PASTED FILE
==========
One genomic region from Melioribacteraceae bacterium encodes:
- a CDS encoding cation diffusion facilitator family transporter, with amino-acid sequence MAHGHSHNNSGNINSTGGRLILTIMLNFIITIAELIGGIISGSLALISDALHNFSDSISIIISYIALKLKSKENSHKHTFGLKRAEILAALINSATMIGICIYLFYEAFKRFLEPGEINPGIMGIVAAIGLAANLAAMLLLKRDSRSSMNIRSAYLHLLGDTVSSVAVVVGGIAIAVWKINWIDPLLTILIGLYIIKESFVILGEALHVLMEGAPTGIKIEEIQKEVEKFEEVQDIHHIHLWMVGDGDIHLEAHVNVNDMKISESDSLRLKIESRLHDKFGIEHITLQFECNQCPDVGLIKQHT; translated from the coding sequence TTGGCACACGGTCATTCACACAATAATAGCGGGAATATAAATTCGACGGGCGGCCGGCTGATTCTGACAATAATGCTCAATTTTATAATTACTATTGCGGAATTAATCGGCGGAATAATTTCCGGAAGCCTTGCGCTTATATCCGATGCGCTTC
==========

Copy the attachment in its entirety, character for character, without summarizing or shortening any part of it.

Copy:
One genomic region from Melioribacteraceae bacterium encodes:
- a CDS encoding cation diffusion facilitator family transporter, with amino-acid sequence MAHGHSHNNSGNINSTGGRLILTIMLNFIITIAELIGGIISGSLALISDALHNFSDSISIIISYIALKLKSKENSHKHTFGLKRAEILAALINSATMIGICIYLFYEAFKRFLEPGEINPGIMGIVAAIGLAANLAAMLLLKRDSRSSMNIRSAYLHLLGDTVSSVAVVVGGIAIAVWKINWIDPLLTILIGLYIIKESFVILGEALHVLMEGAPTGIKIEEIQKEVEKFEEVQDIHHIHLWMVGDGDIHLEAHVNVNDMKISESDSLRLKIESRLHDKFGIEHITLQFECNQCPDVGLIKQHT; translated from the coding sequence TTGGCACACGGTCATTCACACAATAATAGCGGGAATATAAATTCGACGGGCGGCCGGCTGATTCTGACAATAATGCTCAATTTTATAATTACTATTGCGGAATTAATCGGCGGAATAATTTCCGGAAGCCTTGCGCTTATATCCGATGCGCTTC